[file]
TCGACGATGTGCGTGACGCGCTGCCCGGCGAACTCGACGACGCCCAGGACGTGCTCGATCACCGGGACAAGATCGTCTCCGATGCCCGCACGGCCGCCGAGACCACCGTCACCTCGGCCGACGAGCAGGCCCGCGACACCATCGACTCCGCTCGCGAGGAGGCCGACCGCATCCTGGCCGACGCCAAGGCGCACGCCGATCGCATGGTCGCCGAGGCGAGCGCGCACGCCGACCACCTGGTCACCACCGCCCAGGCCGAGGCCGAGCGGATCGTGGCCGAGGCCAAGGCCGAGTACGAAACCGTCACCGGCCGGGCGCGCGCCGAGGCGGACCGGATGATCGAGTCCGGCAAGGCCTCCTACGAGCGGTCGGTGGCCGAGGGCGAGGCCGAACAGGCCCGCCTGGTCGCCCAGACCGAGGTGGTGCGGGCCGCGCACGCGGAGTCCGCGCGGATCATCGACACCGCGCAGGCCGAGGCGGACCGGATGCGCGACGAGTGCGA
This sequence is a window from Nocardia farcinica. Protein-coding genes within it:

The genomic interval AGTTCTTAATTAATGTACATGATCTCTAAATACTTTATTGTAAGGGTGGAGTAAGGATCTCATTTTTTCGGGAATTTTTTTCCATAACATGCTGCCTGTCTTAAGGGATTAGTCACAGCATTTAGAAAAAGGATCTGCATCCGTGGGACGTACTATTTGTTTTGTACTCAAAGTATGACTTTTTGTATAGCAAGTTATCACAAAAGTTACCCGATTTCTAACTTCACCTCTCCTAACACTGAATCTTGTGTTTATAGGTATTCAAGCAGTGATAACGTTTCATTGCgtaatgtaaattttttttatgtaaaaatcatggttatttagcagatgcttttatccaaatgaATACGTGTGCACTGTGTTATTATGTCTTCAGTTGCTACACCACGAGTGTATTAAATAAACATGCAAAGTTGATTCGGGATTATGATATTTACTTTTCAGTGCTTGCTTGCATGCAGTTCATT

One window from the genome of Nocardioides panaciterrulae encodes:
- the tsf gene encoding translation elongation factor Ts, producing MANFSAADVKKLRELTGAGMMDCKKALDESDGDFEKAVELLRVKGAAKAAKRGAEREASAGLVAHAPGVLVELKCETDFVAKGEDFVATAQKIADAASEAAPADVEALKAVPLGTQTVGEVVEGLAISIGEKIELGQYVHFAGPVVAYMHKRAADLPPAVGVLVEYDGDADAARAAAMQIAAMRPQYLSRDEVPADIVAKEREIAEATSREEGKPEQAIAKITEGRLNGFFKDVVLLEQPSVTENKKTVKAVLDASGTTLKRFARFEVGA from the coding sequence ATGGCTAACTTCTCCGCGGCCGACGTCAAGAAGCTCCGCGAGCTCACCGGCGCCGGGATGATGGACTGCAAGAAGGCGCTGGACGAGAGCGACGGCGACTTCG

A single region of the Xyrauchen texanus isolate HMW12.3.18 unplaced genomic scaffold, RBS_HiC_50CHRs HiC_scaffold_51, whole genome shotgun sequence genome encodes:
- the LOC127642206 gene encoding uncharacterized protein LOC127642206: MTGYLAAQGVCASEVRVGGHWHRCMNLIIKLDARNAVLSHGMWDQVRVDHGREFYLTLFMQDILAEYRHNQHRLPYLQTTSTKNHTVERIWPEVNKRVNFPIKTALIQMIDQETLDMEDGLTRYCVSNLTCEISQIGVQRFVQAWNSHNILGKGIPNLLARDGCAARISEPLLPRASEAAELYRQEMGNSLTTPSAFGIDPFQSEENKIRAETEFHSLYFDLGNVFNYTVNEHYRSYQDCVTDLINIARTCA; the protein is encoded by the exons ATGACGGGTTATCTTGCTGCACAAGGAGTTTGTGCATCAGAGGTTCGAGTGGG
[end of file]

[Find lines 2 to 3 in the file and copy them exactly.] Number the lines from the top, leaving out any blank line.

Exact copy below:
This sequence is a window from Nocardia farcinica. Protein-coding genes within it:

The genomic interval AGTTCTTAATTAATGTACATGATCTCTAAATACTTTATTGTAAGGGTGGAGTAAGGATCTCATTTTTTCGGGAATTTTTTTCCATAACATGCTGCCTGTCTTAAGGGATTAGTCACAGCATTTAGAAAAAGGATCTGCATCCGTGGGACGTACTATTTGTTTTGTACTCAAAGTATGACTTTTTGTATAGCAAGTTATCACAAAAGTTACCCGATTTCTAACTTCACCTCTCCTAACACTGAATCTTGTGTTTATAGGTATTCAAGCAGTGATAACGTTTCATTGCgtaatgtaaattttttttatgtaaaaatcatggttatttagcagatgcttttatccaaatgaATACGTGTGCACTGTGTTATTATGTCTTCAGTTGCTACACCACGAGTGTATTAAATAAACATGCAAAGTTGATTCGGGATTATGATATTTACTTTTCAGTGCTTGCTTGCATGCAGTTCATT